Relationships and biggification. Self actualization and community. The inward focus and the outward push. Like yin and yang or male and female, the pull between these seemingly opposing forces creates motion that propels us forward. In the end, I believe we will be judged by our actions but the impulse behind our actions is vitally important. All of the other things I value like safe and clean food, protection of the natural environment, equal rights for all people, the reduction of pollution and waste, the increase of beauty and truth are rooted in this interplay between an inward seeking and an outward connection. We must actively care for our communities, both human and non-human, and we must base that care in the interplay of inward and outward, benevolent altruism and informed self interest. What is good for the web is good for me, and what is good for me is good for the web. 

Right now our web is sick and hurting. There are bright spots of self actualization, healing and beauty but there are more places of bleakness, brokenness and despair. I believe that we are here, in the physical, mental and spiritual form we are in because God needs this form to do some specific work. There are things that can only be done with our human bodies, human minds and human hearts and we must find out what those things are and do them. The dual impulses of becoming more authentically ourselves and becoming more authentically in community is the way forward to find that work and successfully do it.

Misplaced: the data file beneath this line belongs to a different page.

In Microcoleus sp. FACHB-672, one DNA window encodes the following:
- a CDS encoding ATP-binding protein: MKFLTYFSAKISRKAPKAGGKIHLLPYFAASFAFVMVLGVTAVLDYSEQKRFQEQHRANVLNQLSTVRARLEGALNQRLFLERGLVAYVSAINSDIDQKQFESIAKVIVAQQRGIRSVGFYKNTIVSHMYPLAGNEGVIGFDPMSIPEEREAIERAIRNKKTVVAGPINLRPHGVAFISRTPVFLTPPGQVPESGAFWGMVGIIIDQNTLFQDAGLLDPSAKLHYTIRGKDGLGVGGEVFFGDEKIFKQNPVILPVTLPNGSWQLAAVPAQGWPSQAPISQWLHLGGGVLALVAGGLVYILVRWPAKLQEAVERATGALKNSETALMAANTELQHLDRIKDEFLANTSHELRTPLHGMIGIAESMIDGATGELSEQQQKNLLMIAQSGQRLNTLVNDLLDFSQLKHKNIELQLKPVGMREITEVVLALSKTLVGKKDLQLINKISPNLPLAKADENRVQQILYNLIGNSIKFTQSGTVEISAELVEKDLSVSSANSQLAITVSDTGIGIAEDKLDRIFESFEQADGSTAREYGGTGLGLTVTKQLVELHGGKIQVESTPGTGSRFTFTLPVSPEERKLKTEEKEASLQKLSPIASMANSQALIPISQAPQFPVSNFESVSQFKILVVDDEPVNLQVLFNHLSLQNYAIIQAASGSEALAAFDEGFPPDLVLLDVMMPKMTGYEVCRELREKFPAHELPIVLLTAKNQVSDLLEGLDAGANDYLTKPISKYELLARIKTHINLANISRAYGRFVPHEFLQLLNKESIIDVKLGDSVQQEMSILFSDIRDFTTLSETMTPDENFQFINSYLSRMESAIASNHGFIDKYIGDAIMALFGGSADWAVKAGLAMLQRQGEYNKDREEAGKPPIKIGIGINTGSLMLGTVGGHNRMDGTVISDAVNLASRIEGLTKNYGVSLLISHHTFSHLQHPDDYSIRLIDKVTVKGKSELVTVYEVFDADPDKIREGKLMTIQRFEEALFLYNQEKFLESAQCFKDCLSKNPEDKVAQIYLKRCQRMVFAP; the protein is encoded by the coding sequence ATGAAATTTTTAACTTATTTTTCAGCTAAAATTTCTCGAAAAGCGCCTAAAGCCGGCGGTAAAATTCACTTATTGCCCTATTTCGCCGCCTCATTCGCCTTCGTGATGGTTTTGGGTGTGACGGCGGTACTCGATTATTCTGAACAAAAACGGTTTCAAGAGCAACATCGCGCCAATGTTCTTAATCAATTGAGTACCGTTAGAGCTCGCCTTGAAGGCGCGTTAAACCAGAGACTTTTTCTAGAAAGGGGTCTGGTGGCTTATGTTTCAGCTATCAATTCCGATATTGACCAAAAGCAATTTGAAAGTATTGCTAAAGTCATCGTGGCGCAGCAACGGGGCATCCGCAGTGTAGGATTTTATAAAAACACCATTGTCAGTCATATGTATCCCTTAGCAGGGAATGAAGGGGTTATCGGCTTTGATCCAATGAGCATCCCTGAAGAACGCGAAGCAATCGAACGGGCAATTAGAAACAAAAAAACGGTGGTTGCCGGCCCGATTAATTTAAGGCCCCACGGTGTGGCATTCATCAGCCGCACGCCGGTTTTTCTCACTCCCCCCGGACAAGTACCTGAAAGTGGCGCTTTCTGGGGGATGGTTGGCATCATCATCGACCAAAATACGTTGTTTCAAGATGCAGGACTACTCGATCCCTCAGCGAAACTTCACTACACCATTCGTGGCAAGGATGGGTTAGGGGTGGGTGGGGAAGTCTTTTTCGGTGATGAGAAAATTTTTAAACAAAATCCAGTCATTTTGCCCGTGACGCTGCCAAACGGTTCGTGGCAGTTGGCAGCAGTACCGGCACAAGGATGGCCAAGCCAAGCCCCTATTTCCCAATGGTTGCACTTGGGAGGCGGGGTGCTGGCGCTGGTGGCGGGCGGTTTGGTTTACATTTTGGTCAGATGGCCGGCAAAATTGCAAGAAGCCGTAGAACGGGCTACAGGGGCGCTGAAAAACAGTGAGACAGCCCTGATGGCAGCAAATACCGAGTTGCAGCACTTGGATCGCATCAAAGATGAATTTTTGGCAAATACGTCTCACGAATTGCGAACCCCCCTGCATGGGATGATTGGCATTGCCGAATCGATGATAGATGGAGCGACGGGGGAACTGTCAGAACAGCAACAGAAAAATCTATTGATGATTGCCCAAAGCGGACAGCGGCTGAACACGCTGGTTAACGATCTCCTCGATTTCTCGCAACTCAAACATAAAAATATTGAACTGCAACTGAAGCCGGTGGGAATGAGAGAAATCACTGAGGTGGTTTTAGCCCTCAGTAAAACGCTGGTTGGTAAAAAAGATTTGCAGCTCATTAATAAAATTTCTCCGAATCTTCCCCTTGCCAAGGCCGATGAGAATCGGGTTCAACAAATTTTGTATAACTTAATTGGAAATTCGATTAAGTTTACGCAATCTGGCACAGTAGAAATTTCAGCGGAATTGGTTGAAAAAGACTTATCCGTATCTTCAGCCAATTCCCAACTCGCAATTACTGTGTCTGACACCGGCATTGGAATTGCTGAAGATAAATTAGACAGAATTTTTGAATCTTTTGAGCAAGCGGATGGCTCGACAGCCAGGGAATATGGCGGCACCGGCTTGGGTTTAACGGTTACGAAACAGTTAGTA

1 comment:

fillingcalix said...

Come ON! Tumbled rocks!!! That is just FREAKadelic. Seriously. I JUST wrote about this!!!!!

In terms of the two sides of the coin, it reminds me of the principles of Reclaiming: that magic has two purposes, intertwined together: healing the self and healing the world. Each act toward one of those ends also works toward the other aim.

As for education, that's quite a mindmeld too, as just this week I've been thinking of ALL that I have to learn (right now I'm working on yoga and voice training, on top of the Shiva Nata and shamanism), and how the true path is that of an eternal student. There is always more to learn, so much we might even need many lifetimes to learn it all. Which, of course, fits right in with the Shiva Nata goal of continuing to challenge oneself.

Complacence = death!

LOVE YOU, as always!! Such an honor to share your world, sister.